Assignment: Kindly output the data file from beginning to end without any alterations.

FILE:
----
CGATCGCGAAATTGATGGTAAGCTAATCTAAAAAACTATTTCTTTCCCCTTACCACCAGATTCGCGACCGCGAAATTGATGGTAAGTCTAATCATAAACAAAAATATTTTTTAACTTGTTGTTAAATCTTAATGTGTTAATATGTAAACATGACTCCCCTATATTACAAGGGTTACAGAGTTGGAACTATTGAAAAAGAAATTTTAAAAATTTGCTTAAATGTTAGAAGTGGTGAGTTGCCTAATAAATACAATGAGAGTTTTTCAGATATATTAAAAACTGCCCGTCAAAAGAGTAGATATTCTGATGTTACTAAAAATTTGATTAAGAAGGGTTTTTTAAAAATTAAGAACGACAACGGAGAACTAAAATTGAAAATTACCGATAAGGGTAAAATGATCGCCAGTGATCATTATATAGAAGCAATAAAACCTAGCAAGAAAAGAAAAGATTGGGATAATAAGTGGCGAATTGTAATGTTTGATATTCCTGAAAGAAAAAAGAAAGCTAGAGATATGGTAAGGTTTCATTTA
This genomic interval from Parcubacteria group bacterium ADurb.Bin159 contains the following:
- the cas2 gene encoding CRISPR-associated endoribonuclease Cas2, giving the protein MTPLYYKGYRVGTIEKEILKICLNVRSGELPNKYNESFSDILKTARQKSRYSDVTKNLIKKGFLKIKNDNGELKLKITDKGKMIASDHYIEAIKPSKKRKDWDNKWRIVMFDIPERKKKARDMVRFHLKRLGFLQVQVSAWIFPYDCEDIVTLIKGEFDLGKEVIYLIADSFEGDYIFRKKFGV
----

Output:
CGATCGCGAAATTGATGGTAAGCTAATCTAAAAAACTATTTCTTTCCCCTTACCACCAGATTCGCGACCGCGAAATTGATGGTAAGTCTAATCATAAACAAAAATATTTTTTAACTTGTTGTTAAATCTTAATGTGTTAATATGTAAACATGACTCCCCTATATTACAAGGGTTACAGAGTTGGAACTATTGAAAAAGAAATTTTAAAAATTTGCTTAAATGTTAGAAGTGGTGAGTTGCCTAATAAATACAATGAGAGTTTTTCAGATATATTAAAAACTGCCCGTCAAAAGAGTAGATATTCTGATGTTACTAAAAATTTGATTAAGAAGGGTTTTTTAAAAATTAAGAACGACAACGGAGAACTAAAATTGAAAATTACCGATAAGGGTAAAATGATCGCCAGTGATCATTATATAGAAGCAATAAAACCTAGCAAGAAAAGAAAAGATTGGGATAATAAGTGGCGAATTGTAATGTTTGATATTCCTGAAAGAAAAAAGAAAGCTAGAGATATGGTAAGGTTTCATTTA
This genomic interval from Parcubacteria group bacterium ADurb.Bin159 contains the following:
- the cas2 gene encoding CRISPR-associated endoribonuclease Cas2, giving the protein MTPLYYKGYRVGTIEKEILKICLNVRSGELPNKYNESFSDILKTARQKSRYSDVTKNLIKKGFLKIKNDNGELKLKITDKGKMIASDHYIEAIKPSKKRKDWDNKWRIVMFDIPERKKKARDMVRFHLKRLGFLQVQVSAWIFPYDCEDIVTLIKGEFDLGKEVIYLIADSFEGDYIFRKKFGV